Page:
Biden administration’s ‘social cost of carbon’ measure is without basis in fact

To advance its climate agenda, the Biden administration is seeking public comment on an effort to memory hole the realities of fossil fuels and drive punitive regulations by establishing a measure called the “social cost of carbon.”

The calculation of the social cost of carbon (SCC) was first ordered by a federal appeals court in 2008. Environmental activist groups and several blue states had sued the Bush administration for failing to consider any benefits of reducing CO2 emissions in setting more stringent fuel economy standards.

The Obama administration eagerly embraced the court order. In 2010, it set the SCC value at $31 per ton of carbon dioxide (CO2) emitted. This meant that every ton of emissions cost society $31 in unspecified and perhaps imaginary damages.

An overly-cautious Trump administration (think about that phrase) knocked the social cost of carbon figure down to between $1 and $6 per ton of CO2. Now the Biden EPA is looking to jack back up the social cost of carbon to economically justify climate regulations.

The academicians’ theoretical case for an SCC is to fine-tune markets with “optimal” adjustments of CO2 emissions. However, the Biden administration blew the cover on this sham exercise with its predetermined goal to cut emissions 50% by 2030 and 100% by 2050. The SCC is nothing but an after-the-fact fraud to justify their suicidal energy policy. 

Is there an actual social cost of carbon? Do you need to be an economist to answer that question?

Regardless of one’s views on climate, we live in a world that is entirely dependent upon fossil fuels and their consequent emissions. From power generation to food production to transportation to buildings to whatever part of modern society you want to name, none of it exists without fossil fuels.

What about wind turbines, solar panels, electric vehicles, nuclear power plants and other “emissions free” or “low carbon” technologies?

Right now, none of those things can be manufactured, constructed, transported, installed, operated or maintained without fossil fuels. To erect a single wind turbine, for example, can require as much as 650 cubic yards of concrete and 45 tons of iron rebar — all produced and transported courtesy of fossil fuels.

Our total dependence on fossil fuels is not controversial. It is a reality that was even admitted by anti-fossil fuel Biden Interior Department Secretary Deb Haaland at her Senate confirmation hearing. Pressed on our ongoing reliance on fossil fuels by Sen. Bill Cassidy, Louisiana Republican, she could only offer this sheepish response: “We’re hoping that when we create some of these clean energy opportunities, perhaps that will change.”

We live in a world where essentially nothing happens without fossil fuels. As Greenpeace co-founder Patrick Moore often tells his Twitter followers: “[Without fossil fuels] billions would die of starvation.” If our society would collapse without fossil fuels, does a “social cost of carbon” really exist?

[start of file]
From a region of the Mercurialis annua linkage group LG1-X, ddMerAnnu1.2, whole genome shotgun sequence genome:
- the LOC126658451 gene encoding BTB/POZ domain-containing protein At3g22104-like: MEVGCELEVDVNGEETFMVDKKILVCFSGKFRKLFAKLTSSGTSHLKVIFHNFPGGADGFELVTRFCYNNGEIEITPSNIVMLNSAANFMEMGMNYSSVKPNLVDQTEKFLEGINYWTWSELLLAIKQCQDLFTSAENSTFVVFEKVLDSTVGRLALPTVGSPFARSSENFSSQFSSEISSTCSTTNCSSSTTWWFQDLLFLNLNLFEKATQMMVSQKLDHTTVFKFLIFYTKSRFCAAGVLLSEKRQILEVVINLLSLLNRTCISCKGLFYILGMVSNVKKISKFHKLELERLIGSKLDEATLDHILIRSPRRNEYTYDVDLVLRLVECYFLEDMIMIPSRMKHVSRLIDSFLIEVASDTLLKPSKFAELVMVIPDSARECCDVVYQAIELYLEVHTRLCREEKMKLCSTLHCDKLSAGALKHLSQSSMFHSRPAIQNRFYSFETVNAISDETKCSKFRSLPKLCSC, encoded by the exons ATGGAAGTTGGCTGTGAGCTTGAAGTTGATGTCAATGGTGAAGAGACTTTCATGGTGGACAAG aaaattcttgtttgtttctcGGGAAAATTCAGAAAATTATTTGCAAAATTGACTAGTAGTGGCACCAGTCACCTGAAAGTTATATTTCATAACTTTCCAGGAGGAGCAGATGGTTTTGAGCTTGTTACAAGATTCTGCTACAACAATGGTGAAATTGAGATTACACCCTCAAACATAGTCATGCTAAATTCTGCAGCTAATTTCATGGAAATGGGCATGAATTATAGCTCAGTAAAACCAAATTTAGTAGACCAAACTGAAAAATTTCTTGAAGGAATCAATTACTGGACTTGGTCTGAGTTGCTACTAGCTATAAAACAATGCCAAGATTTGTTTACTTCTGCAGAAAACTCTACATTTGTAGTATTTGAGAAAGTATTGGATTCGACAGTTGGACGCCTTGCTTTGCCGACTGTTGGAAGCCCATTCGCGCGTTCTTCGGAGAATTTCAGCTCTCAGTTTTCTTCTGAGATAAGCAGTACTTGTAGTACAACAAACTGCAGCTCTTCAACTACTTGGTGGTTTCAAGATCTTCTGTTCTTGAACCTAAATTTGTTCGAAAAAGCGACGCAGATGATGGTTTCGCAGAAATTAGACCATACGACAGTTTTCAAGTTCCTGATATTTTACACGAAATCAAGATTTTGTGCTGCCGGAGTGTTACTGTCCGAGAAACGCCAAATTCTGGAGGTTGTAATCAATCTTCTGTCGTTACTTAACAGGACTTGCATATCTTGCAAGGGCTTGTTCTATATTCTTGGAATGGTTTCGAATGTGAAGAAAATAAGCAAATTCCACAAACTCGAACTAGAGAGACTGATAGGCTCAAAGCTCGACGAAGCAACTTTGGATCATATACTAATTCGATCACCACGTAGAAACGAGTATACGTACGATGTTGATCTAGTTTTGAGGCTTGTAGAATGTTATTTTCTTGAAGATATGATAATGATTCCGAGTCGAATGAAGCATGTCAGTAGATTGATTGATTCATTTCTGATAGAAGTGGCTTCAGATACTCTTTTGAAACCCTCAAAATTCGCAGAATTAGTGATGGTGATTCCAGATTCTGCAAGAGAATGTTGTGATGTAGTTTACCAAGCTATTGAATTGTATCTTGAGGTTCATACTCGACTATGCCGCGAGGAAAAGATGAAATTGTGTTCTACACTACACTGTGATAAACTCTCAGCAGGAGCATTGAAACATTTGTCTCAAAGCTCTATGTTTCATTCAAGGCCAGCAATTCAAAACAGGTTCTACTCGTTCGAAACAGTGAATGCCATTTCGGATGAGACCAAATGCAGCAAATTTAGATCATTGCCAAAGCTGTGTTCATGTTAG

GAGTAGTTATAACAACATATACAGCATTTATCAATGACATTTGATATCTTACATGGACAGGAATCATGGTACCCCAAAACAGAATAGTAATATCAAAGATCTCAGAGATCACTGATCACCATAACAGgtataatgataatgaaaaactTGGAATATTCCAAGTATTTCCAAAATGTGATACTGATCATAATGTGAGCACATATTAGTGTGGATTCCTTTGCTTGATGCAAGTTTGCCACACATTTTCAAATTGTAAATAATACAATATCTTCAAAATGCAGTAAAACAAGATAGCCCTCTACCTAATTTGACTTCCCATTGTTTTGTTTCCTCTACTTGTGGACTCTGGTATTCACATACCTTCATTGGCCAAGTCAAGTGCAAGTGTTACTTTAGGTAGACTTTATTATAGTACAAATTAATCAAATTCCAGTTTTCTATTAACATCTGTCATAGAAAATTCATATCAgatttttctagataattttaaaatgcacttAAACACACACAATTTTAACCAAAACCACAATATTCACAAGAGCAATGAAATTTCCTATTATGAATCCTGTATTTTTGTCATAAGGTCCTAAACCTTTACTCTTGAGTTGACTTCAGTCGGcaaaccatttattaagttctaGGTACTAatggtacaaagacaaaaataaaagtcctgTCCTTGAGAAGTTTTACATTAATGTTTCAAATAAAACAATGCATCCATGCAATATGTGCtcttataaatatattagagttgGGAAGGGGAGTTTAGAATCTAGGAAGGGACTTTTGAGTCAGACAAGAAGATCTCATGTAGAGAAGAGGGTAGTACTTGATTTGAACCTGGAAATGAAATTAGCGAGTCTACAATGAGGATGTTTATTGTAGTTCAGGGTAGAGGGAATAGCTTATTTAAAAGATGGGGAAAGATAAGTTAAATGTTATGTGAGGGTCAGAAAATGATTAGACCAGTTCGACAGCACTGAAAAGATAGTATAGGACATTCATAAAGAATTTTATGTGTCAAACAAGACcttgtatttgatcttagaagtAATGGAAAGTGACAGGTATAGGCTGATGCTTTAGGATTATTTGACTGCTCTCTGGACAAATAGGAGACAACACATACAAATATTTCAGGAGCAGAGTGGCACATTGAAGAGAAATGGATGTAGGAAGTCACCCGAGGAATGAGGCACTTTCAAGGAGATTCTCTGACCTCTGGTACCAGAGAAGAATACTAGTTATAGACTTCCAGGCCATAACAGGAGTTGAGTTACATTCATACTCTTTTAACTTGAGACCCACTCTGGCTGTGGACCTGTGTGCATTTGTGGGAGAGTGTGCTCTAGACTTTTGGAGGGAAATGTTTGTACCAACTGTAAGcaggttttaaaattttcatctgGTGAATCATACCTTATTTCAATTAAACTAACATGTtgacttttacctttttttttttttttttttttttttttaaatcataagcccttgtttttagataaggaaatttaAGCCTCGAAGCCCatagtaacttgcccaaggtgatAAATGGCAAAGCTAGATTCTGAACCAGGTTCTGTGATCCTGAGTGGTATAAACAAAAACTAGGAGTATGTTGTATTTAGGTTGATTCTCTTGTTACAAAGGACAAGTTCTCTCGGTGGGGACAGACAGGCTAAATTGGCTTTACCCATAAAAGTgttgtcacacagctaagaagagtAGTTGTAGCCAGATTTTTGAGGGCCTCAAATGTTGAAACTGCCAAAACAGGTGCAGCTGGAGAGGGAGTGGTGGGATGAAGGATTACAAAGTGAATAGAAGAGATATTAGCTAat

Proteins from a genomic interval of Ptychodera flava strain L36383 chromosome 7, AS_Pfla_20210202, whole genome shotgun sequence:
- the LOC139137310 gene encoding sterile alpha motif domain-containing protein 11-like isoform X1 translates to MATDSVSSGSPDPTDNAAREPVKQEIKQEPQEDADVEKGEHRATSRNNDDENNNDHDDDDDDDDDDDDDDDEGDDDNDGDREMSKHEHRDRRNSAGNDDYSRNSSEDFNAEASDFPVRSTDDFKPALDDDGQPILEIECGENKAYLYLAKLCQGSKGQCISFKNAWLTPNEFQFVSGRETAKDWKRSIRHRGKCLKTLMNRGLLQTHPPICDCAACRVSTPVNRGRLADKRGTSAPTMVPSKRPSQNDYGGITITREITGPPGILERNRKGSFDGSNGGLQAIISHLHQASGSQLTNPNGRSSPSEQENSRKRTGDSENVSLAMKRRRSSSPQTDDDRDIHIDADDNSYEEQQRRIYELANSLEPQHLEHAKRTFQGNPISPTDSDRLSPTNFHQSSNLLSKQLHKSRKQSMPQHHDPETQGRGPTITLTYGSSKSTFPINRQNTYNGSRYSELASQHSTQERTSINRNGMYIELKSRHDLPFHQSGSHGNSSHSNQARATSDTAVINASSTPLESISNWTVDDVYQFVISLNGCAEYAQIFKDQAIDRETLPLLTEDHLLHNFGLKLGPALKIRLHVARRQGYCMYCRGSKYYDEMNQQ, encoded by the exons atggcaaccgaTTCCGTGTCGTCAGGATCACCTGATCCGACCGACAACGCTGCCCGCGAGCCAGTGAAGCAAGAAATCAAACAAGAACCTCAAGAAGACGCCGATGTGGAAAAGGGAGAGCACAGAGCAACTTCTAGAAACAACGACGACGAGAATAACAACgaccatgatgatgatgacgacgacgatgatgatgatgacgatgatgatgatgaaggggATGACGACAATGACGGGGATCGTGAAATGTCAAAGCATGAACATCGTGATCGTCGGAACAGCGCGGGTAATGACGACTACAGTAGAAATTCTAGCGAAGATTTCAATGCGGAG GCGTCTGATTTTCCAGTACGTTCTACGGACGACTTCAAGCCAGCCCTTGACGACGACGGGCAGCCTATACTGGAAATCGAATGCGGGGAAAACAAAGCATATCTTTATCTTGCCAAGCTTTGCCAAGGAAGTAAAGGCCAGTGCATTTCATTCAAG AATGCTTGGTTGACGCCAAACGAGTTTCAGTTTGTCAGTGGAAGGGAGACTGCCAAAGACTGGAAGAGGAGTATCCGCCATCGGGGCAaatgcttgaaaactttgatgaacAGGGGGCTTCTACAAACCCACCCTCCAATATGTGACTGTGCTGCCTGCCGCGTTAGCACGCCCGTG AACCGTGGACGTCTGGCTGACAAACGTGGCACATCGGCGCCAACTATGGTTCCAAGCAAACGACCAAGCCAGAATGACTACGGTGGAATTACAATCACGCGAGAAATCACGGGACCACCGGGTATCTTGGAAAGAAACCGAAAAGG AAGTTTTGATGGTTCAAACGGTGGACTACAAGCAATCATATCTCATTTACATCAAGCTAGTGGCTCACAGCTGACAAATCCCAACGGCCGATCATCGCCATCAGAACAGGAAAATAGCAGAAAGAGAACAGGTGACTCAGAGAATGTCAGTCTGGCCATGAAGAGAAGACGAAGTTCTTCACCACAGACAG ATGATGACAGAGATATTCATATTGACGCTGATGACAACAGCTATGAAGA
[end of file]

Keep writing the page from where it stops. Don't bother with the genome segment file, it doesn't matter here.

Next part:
Let’s assume for the sake of argument that carbon dioxide emissions contribute to extreme weather here and there. What of it? Would any rational person really give up the daily benefits of fossil fuels in hopes that there will be fewer or less intense bad weather at some unknown place and time in the future? Of course, not.

There is no substitute technology for reliable fossil fuels. When Texas’ wind turbines froze last February tripping off crippling and deadly blackouts, the Biden administration didn’t send more wind turbines, solar panels or batteries; it sent diesel generators. When drought-stricken areas erupt in wildfire, fire-fighters use fossil fuel-based equipment and chemicals to bring the fires under control.

Human activity emits about 60 billion tons of CO2 per year. A social cost of carbon of say $40 per ton implies that if we stopped emitting CO2 for the next year, we would create $2.4 trillion in economic benefits. Is that really what would happen? Or would there just be total chaos, economic collapse and mass death?

Of course, people can live without fossil fuels. The pre-Industrial Revolution global population was about one billion. But we have added almost seven billion to that number. It is not possible to feed and shelter that amount of humanity, and to increase their standard of living without prodigious amounts of fossil fuels, currently amounting to about 8 billion tons of coal per year and 100 million barrels of oil per day.

One of the myriad problems with the climate controversy is that it rarely ever takes place in the context of reality. The notion that fossil fuels and their emissions create a net cost to society is without basis in fact. Possibly one day, new technologies will replace fossil fuels. But that day is not during the Biden administration or even on the horizon.

• Steve Milloy publishes and is the author of “Scare Pollution: Why and How to Fix the EPA.”

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